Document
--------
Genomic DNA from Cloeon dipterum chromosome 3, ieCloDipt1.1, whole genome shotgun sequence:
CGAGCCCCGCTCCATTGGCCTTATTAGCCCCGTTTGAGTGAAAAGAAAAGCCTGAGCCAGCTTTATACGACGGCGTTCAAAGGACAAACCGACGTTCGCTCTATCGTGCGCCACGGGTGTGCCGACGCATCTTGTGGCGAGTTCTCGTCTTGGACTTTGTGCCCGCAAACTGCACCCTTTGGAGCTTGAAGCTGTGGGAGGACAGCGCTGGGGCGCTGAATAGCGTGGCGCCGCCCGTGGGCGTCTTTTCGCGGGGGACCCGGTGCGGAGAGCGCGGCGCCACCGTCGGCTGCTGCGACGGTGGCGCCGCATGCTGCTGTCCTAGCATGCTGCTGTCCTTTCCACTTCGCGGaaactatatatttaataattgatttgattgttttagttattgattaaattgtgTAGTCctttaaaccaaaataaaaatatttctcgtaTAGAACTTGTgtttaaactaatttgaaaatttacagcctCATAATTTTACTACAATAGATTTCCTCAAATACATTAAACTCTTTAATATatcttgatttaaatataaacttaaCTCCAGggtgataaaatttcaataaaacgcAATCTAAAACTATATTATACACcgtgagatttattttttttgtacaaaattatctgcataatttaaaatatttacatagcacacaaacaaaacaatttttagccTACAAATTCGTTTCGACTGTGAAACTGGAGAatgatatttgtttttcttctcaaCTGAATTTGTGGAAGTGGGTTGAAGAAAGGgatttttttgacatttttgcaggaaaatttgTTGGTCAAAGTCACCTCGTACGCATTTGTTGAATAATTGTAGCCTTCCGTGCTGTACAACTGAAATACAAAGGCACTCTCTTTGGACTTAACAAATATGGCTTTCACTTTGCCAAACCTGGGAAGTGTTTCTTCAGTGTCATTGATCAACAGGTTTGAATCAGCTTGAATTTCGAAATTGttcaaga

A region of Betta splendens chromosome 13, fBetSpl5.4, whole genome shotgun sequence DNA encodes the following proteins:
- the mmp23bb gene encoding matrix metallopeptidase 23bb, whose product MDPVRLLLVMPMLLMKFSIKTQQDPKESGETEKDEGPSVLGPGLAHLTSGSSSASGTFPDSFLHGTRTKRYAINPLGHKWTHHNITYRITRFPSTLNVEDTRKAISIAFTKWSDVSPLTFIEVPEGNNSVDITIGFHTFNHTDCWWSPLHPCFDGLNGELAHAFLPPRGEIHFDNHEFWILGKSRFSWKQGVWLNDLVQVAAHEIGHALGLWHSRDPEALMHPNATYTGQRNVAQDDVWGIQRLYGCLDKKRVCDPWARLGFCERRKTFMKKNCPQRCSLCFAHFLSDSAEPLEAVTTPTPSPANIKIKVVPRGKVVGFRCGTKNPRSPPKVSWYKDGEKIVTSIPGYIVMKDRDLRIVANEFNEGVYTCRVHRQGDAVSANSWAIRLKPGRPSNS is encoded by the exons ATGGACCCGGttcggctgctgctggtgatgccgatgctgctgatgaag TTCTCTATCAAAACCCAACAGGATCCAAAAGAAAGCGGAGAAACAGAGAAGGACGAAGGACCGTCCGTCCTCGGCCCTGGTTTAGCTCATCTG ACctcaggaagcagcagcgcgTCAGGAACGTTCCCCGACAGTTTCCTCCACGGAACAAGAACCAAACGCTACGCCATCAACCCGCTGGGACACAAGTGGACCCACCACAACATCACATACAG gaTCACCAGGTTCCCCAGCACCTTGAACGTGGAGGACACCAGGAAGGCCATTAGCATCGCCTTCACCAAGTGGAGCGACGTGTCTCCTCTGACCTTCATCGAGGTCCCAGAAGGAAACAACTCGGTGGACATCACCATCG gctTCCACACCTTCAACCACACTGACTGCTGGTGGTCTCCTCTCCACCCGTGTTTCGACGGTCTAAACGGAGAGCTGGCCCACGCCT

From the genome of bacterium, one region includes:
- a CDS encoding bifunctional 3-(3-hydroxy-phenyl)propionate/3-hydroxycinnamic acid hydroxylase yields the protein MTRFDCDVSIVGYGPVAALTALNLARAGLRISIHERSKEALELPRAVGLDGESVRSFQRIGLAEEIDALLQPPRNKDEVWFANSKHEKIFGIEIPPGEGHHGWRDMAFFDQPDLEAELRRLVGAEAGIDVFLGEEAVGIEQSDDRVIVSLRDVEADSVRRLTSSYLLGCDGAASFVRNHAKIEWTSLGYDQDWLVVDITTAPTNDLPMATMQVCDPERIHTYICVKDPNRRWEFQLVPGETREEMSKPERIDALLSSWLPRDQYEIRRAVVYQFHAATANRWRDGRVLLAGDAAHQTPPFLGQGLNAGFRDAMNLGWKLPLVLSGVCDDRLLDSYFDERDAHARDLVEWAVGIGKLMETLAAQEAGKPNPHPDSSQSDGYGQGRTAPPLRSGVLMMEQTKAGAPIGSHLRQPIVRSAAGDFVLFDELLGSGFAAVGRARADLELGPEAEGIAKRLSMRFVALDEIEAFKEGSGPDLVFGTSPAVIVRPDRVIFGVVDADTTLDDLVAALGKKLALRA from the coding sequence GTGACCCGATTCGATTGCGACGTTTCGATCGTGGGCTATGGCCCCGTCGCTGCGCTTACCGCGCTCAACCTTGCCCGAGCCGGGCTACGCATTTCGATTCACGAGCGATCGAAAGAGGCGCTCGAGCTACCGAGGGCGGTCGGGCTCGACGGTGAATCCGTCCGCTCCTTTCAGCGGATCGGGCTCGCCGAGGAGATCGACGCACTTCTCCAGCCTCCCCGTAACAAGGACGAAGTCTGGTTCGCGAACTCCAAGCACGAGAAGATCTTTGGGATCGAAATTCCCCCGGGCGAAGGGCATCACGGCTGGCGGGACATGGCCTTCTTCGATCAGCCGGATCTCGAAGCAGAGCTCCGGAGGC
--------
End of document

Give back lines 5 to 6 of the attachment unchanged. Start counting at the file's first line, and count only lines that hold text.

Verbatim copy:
From the genome of bacterium, one region includes:
- a CDS encoding bifunctional 3-(3-hydroxy-phenyl)propionate/3-hydroxycinnamic acid hydroxylase yields the protein MTRFDCDVSIVGYGPVAALTALNLARAGLRISIHERSKEALELPRAVGLDGESVRSFQRIGLAEEIDALLQPPRNKDEVWFANSKHEKIFGIEIPPGEGHHGWRDMAFFDQPDLEAELRRLVGAEAGIDVFLGEEAVGIEQSDDRVIVSLRDVEADSVRRLTSSYLLGCDGAASFVRNHAKIEWTSLGYDQDWLVVDITTAPTNDLPMATMQVCDPERIHTYICVKDPNRRWEFQLVPGETREEMSKPERIDALLSSWLPRDQYEIRRAVVYQFHAATANRWRDGRVLLAGDAAHQTPPFLGQGLNAGFRDAMNLGWKLPLVLSGVCDDRLLDSYFDERDAHARDLVEWAVGIGKLMETLAAQEAGKPNPHPDSSQSDGYGQGRTAPPLRSGVLMMEQTKAGAPIGSHLRQPIVRSAAGDFVLFDELLGSGFAAVGRARADLELGPEAEGIAKRLSMRFVALDEIEAFKEGSGPDLVFGTSPAVIVRPDRVIFGVVDADTTLDDLVAALGKKLALRA from the coding sequence GTGACCCGATTCGATTGCGACGTTTCGATCGTGGGCTATGGCCCCGTCGCTGCGCTTACCGCGCTCAACCTTGCCCGAGCCGGGCTACGCATTTCGATTCACGAGCGATCGAAAGAGGCGCTCGAGCTACCGAGGGCGGTCGGGCTCGACGGTGAATCCGTCCGCTCCTTTCAGCGGATCGGGCTCGCCGAGGAGATCGACGCACTTCTCCAGCCTCCCCGTAACAAGGACGAAGTCTGGTTCGCGAACTCCAAGCACGAGAAGATCTTTGGGATCGAAATTCCCCCGGGCGAAGGGCATCACGGCTGGCGGGACATGGCCTTCTTCGATCAGCCGGATCTCGAAGCAGAGCTCCGGAGGC